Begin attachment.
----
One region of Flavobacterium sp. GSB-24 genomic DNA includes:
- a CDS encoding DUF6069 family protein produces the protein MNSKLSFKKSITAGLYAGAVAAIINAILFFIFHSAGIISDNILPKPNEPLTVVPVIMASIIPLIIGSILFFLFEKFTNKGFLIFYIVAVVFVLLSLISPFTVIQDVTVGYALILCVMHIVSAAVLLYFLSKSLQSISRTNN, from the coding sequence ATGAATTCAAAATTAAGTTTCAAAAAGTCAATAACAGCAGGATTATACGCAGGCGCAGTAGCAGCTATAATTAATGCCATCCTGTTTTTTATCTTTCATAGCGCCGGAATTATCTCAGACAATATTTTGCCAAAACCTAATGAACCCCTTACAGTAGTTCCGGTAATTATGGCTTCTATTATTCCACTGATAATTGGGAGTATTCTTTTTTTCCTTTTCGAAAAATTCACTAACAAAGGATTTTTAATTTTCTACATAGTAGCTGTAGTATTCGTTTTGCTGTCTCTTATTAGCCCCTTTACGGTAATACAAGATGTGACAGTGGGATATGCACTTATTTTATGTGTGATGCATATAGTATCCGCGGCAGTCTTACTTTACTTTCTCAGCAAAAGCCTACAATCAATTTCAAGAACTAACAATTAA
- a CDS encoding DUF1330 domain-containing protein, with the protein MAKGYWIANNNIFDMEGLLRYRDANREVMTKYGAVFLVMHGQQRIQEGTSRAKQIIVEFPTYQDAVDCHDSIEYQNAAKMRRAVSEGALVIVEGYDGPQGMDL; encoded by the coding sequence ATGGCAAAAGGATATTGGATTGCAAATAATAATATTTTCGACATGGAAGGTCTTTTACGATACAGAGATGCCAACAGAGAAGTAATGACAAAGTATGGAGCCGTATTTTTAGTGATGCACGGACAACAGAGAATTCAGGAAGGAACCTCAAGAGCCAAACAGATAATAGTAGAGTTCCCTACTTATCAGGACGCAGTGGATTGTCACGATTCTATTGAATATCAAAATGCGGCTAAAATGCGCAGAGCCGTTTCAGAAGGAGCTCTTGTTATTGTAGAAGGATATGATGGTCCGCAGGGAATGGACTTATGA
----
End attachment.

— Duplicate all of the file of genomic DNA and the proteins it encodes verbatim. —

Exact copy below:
One region of Flavobacterium sp. GSB-24 genomic DNA includes:
- a CDS encoding DUF6069 family protein produces the protein MNSKLSFKKSITAGLYAGAVAAIINAILFFIFHSAGIISDNILPKPNEPLTVVPVIMASIIPLIIGSILFFLFEKFTNKGFLIFYIVAVVFVLLSLISPFTVIQDVTVGYALILCVMHIVSAAVLLYFLSKSLQSISRTNN, from the coding sequence ATGAATTCAAAATTAAGTTTCAAAAAGTCAATAACAGCAGGATTATACGCAGGCGCAGTAGCAGCTATAATTAATGCCATCCTGTTTTTTATCTTTCATAGCGCCGGAATTATCTCAGACAATATTTTGCCAAAACCTAATGAACCCCTTACAGTAGTTCCGGTAATTATGGCTTCTATTATTCCACTGATAATTGGGAGTATTCTTTTTTTCCTTTTCGAAAAATTCACTAACAAAGGATTTTTAATTTTCTACATAGTAGCTGTAGTATTCGTTTTGCTGTCTCTTATTAGCCCCTTTACGGTAATACAAGATGTGACAGTGGGATATGCACTTATTTTATGTGTGATGCATATAGTATCCGCGGCAGTCTTACTTTACTTTCTCAGCAAAAGCCTACAATCAATTTCAAGAACTAACAATTAA
- a CDS encoding DUF1330 domain-containing protein, with the protein MAKGYWIANNNIFDMEGLLRYRDANREVMTKYGAVFLVMHGQQRIQEGTSRAKQIIVEFPTYQDAVDCHDSIEYQNAAKMRRAVSEGALVIVEGYDGPQGMDL; encoded by the coding sequence ATGGCAAAAGGATATTGGATTGCAAATAATAATATTTTCGACATGGAAGGTCTTTTACGATACAGAGATGCCAACAGAGAAGTAATGACAAAGTATGGAGCCGTATTTTTAGTGATGCACGGACAACAGAGAATTCAGGAAGGAACCTCAAGAGCCAAACAGATAATAGTAGAGTTCCCTACTTATCAGGACGCAGTGGATTGTCACGATTCTATTGAATATCAAAATGCGGCTAAAATGCGCAGAGCCGTTTCAGAAGGAGCTCTTGTTATTGTAGAAGGATATGATGGTCCGCAGGGAATGGACTTATGA